Actor Brad Pitt, a long-term collector of contemporary design, has spent close to $1m this week at Design Miami/Basel. His purchases range from work by iconic contemporary designers such as Ron Arad and Atelier Van Lieshout to one of the selected “Designers of the Future”, Max Lamb. Hot on his heels in terms of spending was Russian billionaire Roman Abramovich, who bought 12 pieces of vintage Danish furniture by master designer Poul Kjaerholm from Galerie Philippe Denys of Brussels. He also snapped up two understated 1963 plywood chairs by Greta Jalk from the same dealer. “The nice thing about Brad Pitt and Roman Abramovich is that they want historical material,” said dealer Philippe Denys. The two must have found a great deal in common as they were spotted in animated conversation in the VIP lounge at the fair. Their purchases add even greater momentum to an already dynamic market in classic and contemporary design.
“The affirmation of this new aesthetic is quite simply the sales,” said Murray Moss, who overseas galleries in New York and Los Angeles. On the opening night, Mr Moss sold a suite of eight bronze renditions of household objects (Home Work by Studio Job, the Dutch designers who graduated from the Design Academy Eindhoven) to a New York collector for $352,000. Individual jugs, mirrors and basins from the same collection, priced at $70,000, were brought by Russian, Swiss and Middle Eastern clients.
This preoccupation with recreating household objects using fine art techniques reflects, according to Mr Moss, “the old conversation between functional and non-functional art; between freedom of expression, now taught at design schools, and the ancient guild system.” Further examples were on show at Shanghai-based Contrasts Gallery with the latest works by Rotterdam-based Studio Makkink & Bey inspired by traditional, everyday objects, such as mops, buckets and brooms.
The increasing influence of the Design Academy Eindhoven, founded in 1947, was evident throughout the fair. London dealer, Carpenter’s Workshop had rococo-inspired work by recent alumni of Eindhoven, the Demakersvan collective, in the shape of a marble Cinderella table, which was snapped up by a Russian collector for E190,000. The work also caught the eye of Mr Abramovich.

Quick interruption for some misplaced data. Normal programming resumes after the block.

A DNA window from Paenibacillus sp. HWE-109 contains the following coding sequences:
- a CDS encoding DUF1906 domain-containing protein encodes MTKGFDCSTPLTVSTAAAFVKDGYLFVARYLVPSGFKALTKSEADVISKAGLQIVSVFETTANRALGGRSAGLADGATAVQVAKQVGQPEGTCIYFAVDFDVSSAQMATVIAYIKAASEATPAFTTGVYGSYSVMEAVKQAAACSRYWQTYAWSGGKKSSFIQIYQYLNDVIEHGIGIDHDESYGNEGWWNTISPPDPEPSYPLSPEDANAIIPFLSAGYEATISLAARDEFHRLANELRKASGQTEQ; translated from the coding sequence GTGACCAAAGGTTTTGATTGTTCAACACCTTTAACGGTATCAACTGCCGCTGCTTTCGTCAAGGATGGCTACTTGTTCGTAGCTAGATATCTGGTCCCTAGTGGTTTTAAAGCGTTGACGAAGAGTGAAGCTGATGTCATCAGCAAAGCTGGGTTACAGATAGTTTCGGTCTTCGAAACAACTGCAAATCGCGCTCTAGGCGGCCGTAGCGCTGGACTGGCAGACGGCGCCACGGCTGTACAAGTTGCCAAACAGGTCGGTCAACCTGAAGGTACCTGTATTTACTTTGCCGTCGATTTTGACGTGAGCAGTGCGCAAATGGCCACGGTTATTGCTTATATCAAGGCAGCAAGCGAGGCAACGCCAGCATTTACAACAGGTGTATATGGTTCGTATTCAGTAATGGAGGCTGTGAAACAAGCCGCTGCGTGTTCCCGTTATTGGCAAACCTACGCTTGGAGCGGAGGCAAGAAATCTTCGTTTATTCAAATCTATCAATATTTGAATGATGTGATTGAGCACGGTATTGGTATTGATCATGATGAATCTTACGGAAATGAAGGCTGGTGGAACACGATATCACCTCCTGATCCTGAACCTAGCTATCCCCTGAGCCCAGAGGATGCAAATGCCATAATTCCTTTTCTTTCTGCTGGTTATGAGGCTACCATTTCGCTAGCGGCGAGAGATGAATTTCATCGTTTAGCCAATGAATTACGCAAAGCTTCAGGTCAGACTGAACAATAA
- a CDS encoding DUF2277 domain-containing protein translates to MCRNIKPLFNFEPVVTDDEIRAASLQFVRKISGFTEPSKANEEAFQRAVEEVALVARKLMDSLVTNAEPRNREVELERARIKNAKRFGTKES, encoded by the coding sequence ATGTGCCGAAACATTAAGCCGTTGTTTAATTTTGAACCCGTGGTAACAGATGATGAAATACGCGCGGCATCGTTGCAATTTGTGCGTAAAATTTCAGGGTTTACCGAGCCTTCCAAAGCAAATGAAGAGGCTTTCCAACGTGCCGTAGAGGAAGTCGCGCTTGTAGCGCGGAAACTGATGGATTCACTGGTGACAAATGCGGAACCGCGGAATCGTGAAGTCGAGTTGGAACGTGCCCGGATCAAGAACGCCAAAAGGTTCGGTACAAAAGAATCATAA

Another pronounced trend is for table-top items—silverware, glass and ceramics—a 21st-century take on le gout Rothschild. Galerie Pierre Marie Giraud of Brussels sold more than 40 examples of hand-hammered silver bowls by the Belgian designer Annick Tapernoux, as well as examples by American ceramicists and Japanese glass artists. Prices ranged from E1,500 to E20,000.
Significantly, the New York-based Yoshi Gallery, long established as a fine art dealer in 20th-century masters such as Picasso and Matisse, has branched out into selling design for the first time with an installation by Tadao Ando, the Japanese architect of the Modern Art Museum of Fort Worth. It consists of a massive raised pool, set with unglazed ceramic vessels and platters. Although originally priced as individual pieces, the entire installation was acquired for $1m by a group of Asian fairgoers, including Thai entrepreneurs, for an unspecified museum.
Other significant sales of vintage work included R 20th Century’s sale of a 1975 ebonised laminated table by Wendell Castle, for $350,000, a record price for the 76-year-old US designer, reflecting the development of this once niche pursuit into a potential blue-chip market. But Zesty Myers of R 20th Century struck a note of caution: “Even though this is what the wealth of today wants, the market hasn’t exploded yet."
Originally appeared in The Art Newspaper Art Basel Daily as 'Design Miami/Basel: Brad Pitt spends $1m on contemporary work'